Researchers at Murdoch University in Perth, Australia have developed a sodium-ion battery that could make renewable energy technologies more affordable. The salt battery can be used in place of more expensive lithium ion batteries to store solar and wind energy so as to provide continuous power even on cloudy or windless days. According to project leaders Drs Manickam Minakshi and Danielle Meyrick, the battery “has excellent potential for large-scale use, including storing energy from wind turbines and solar farms for later feeding into local electricity grids, as well as use in industry”.
As we look to transition to renewable energy sources such as solar energy and wind power we are faced with a number of problems. Currently wind turbines and solar panels are dependent on weather conditions; wind turbines don’t operate on a still day, while solar panels can’t be used at night or during cloudy weather. It can leave the electricity demand unbalanced with the energy supply generated by renewables. These limitations require the storing of excess energy where possible so as to remain entirely off-the-grid, and the new water-based sodium-ion battery is the most affordable, low-temperature energy storage created so far.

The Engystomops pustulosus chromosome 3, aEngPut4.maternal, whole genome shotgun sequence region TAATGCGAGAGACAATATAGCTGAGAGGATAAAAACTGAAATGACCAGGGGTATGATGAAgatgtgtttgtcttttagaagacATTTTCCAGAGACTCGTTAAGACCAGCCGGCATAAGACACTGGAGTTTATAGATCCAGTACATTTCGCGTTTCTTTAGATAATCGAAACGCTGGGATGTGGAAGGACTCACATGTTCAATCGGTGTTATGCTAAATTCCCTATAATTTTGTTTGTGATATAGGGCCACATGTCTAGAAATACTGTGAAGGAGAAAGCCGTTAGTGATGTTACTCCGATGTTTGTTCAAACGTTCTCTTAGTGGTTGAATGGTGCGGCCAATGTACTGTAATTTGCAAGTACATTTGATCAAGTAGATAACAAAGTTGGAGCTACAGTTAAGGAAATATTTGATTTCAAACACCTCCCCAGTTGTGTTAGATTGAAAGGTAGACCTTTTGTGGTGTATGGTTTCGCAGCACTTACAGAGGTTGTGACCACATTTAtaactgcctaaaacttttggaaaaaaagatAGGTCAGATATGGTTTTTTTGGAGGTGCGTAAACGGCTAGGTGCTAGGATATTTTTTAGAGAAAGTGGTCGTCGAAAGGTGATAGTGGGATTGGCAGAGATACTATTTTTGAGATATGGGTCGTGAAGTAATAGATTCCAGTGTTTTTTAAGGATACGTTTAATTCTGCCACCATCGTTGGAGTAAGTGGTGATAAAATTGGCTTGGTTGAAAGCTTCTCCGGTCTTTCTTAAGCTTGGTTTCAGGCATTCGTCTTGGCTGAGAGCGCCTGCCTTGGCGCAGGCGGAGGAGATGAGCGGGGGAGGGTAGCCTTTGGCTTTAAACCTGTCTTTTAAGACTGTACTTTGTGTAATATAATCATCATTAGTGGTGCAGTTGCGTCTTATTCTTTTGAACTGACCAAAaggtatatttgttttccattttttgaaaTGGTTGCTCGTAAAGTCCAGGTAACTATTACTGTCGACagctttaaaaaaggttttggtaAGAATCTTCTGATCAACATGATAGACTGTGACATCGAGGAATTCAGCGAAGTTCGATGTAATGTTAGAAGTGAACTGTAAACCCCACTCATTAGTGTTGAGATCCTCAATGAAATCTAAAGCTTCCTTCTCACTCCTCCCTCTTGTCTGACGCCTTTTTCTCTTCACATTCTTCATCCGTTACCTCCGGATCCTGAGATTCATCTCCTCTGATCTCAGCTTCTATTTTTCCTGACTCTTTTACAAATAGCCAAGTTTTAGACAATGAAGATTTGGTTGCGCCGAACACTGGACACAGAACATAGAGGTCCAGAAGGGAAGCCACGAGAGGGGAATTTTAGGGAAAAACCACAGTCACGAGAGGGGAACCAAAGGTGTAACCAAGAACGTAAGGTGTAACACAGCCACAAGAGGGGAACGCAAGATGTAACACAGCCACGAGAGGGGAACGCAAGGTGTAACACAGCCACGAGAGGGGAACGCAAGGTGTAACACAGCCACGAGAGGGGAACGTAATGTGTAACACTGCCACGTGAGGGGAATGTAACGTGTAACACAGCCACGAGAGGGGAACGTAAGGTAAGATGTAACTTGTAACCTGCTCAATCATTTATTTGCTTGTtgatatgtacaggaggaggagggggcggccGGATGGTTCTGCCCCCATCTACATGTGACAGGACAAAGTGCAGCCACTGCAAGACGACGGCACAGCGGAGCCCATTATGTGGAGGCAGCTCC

Previous storage batteries have been using rare and expensive compounds like molten sulfur and liquid metals, making the price too steep for commercialization. Unlike its predecessors, the new battery is based on globally abundant and affordable sodium, whose chemical properties are similar to the widely-used lithium.
The next challenge was to find a material for cathodes and anodes capable of accommodating sodium’s ionic size. After extensive testing, Drs Manickam Minakshi and Danielle Meyrick have found that using manganese dioxide as the cathode and a novel olivine sodium phosphate as the anode gave best results.
Claiming that this breakthrough will make renewable energy more accessible in developing countries, Dr Manickam Minakshi states that the “research has reached the stage where we’re ready to move beyond our lab towards larger-scale commercialization”.